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Recent Kansas Editorials

May 7, 2019

The Manhattan Mercury, May 2

There’s a movement afoot to get rid of the Electoral College. Those of us in Kansas ought to oppose that idea.

If you’ve forgotten your civics class from high school, the Electoral College dates back to the Constitutional Convention in 1787. The Founders of our country decided to create a system in which the presidential race is determined by the 538 votes in the Electoral College, rather than by a nationwide popular vote. Each state is allotted a certain number of votes, mostly proportional to its population, in the Electoral College. Each state holds its own presidential election, in essence, and then awards its electoral votes on a winner-take-all basis.

That can create situations where a person wins the presidency based on Electoral College votes but loses the popular vote. In fact, that’s what happened in 2000, when George W. Bush beat Al Gore, and in 2016, when Donald Trump beat Hillary Clinton.

As you might guess, it’s Democrats who are promoting the idea of doing away with the Electoral College. They argue that it’s most important to make every vote count equally.

For Kansans, let’s be clear: We benefit from the current system. We get six Electoral College votes. That number is determined by the number of members of Congress we have. Proportionally that’s more say than we would have based on a purely popular-election system.

Presidential campaigns generally skip us anyway, since the large Republican registration advantage here makes most elections fundamentally noncompetitive. If you were Hillary Clinton, for instance, why waste time or money campaigning here when you were highly likely to lose?

It’s worth saying that America also remains a collection of states with different values and cultures and laws. The Electoral College essentially creates a series of state elections, rather than one national election, and thereby tends to give more weight to the interests of smaller, more rural states, than otherwise. (Since those states tend to vote Republican, that’s why it’s the Democrats who want to get rid of it.)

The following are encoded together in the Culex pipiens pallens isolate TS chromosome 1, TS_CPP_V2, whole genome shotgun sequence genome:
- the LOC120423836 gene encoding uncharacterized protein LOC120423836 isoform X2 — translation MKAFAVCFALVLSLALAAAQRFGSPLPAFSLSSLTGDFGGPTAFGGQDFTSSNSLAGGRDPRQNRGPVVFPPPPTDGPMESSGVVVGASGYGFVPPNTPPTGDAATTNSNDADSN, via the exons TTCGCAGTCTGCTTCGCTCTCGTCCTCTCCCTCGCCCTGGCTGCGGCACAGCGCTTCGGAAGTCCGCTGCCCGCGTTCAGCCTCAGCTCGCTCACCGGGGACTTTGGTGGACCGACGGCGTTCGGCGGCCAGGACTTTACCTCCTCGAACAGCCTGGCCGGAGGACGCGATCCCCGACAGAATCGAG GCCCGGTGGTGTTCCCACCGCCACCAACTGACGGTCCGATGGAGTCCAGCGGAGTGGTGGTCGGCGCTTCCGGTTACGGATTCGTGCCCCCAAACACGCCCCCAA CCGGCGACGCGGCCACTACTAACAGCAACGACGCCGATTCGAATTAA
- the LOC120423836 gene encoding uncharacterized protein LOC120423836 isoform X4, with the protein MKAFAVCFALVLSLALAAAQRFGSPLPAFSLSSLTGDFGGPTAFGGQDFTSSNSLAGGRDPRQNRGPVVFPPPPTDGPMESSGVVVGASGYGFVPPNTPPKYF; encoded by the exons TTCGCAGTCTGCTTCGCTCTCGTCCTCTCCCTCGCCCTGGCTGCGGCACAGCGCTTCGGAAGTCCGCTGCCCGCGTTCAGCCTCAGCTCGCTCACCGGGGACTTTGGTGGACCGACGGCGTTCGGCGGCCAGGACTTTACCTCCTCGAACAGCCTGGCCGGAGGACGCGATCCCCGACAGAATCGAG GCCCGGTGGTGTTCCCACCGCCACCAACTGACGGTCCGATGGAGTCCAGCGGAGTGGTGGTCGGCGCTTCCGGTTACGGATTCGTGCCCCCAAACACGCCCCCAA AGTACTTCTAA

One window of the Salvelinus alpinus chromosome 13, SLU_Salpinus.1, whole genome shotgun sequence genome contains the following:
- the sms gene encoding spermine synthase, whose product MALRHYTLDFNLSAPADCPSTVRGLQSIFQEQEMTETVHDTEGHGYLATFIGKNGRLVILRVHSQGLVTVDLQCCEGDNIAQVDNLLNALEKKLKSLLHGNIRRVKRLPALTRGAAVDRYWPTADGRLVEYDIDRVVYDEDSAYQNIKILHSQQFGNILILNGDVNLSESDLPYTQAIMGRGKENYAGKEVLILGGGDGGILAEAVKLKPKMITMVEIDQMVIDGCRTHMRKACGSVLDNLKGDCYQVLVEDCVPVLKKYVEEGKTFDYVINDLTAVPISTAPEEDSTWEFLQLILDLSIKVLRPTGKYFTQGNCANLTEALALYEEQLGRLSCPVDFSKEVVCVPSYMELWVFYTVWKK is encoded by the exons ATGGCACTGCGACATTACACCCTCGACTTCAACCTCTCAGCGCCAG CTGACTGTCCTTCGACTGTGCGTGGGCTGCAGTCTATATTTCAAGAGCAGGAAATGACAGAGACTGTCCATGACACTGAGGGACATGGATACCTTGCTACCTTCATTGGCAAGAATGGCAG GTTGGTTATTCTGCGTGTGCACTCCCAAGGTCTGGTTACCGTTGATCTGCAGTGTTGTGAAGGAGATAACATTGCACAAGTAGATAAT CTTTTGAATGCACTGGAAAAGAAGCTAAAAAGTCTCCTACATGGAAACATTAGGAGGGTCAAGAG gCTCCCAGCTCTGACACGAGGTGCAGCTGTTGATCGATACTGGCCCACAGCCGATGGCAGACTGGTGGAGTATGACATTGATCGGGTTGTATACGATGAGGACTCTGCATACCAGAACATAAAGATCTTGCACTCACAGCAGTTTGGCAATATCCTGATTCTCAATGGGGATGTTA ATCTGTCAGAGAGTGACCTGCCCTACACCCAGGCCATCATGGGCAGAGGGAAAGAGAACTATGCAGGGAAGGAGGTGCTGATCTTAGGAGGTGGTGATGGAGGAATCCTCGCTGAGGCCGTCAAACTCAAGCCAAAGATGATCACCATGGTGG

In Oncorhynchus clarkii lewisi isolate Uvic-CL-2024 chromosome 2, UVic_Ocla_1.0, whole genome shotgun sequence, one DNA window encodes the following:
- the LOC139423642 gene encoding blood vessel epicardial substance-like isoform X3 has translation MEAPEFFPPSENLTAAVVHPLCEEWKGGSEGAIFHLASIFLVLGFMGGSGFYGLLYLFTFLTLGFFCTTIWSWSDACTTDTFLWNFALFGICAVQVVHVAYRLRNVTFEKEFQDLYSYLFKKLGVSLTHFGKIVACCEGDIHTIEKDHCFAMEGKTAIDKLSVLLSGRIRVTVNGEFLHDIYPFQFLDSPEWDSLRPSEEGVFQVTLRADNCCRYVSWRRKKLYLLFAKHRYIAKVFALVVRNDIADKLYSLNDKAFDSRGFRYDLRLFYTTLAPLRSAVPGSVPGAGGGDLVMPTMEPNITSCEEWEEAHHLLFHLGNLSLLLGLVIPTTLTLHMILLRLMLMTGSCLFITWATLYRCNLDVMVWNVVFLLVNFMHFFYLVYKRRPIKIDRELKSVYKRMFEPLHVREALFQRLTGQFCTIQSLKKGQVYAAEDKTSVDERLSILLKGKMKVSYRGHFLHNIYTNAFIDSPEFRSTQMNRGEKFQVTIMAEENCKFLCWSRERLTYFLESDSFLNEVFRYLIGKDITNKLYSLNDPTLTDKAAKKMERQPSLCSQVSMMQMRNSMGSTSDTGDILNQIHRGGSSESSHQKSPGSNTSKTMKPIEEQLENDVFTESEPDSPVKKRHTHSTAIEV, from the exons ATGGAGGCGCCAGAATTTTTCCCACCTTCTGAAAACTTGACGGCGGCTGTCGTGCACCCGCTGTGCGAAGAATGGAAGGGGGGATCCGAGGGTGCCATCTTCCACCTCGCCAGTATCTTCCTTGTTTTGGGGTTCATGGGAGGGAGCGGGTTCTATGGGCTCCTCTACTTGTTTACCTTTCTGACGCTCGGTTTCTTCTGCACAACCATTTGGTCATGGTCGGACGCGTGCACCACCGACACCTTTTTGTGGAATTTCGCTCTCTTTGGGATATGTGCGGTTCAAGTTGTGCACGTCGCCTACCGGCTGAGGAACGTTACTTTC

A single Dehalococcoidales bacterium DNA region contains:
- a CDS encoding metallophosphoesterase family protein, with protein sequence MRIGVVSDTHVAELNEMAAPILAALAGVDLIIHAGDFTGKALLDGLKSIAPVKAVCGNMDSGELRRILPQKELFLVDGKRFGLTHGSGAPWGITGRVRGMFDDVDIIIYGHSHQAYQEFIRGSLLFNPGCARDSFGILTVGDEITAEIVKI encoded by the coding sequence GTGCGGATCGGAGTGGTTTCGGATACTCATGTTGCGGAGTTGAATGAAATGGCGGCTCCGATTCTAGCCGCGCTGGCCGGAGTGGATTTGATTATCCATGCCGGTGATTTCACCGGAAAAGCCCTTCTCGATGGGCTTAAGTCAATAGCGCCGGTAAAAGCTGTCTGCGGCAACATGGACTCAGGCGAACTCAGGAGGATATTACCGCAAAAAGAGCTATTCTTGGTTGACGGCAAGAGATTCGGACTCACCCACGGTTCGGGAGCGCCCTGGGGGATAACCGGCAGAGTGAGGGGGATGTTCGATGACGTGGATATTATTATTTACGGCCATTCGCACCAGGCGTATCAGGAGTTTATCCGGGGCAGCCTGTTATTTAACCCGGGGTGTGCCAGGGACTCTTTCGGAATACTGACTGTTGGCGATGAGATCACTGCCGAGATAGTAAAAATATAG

But we don’t view this as a partisan issue. If the parties were flipped, we’d have the same thought: It’s best for Kansas to leave it as it is.

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The Topeka Capital-Journal, May 3

Brownback, Legislature to blame for Docking Building mess

The Docking State Office Building poses challenges for the Kansas state government. It’s largely empty and neglected. It would cost many millions to repair.

But as reporting from The Topeka Capital-Journal’s Sherman Smith and Tim Carpenter shows, the most immediate challenges posed are the poor decisions made by former Gov. Sam Brownback’s administration about the building.

In the administration’s unseemly haste to demolish Docking, deals were made to relocate state employees to sites across Topeka. Long-term leases were signed, locking the state into deals that will hamper flexible and efficient state government for decades to come.

A literal generation will pass before some of these deals will come up for renegotiation.

It could have been worse. The previous administration’s secretary of administration also proposed selling the Landon and Eisenhower buildings, although in those cases the structures would have at least been left standing.

Perhaps the most telling part of Smith’s and Carpenter’s piece is the following: “Mike Morse, a Topeka real estate broker at Kansas Commercial, defended the privatization of office space in light of the Legislature’s track record of underfunding building maintenance.”

In other words, the administration’s actions — while short-sighted and expensive — are part of a larger, profound problem with state government.

That is, legislators can be reluctant to spend money up front to save money later. The same mindset can be seen in ongoing debates about health care and the state budget. Those with eyes focused beyond the next election cycle know that the state can ultimately save money by investing wisely now. It’s the reason you repair your basement rather than waiting for it to cave in. It’s the reason you repair your roof rather than waiting for a tree to fall through it.

These long-term contracts show the costs of short-term thinking. Lawmakers put off repairing Docking. As costs to fix the building mounted, that gave the Brownback administration an excuse to make dubious deals.

Unfortunately, there is no simple way out of this. Contracts are contracts, even if they create problems. Gov. Laura Kelly’s administration has a gigantic task in examining these deals. If some of them must be broken, the administration should be prepared to shoulder the associated costs and explain why the action was taken.

And in the future, everyone should plan for the longest term possible, avoiding the creation of more avoidable traps.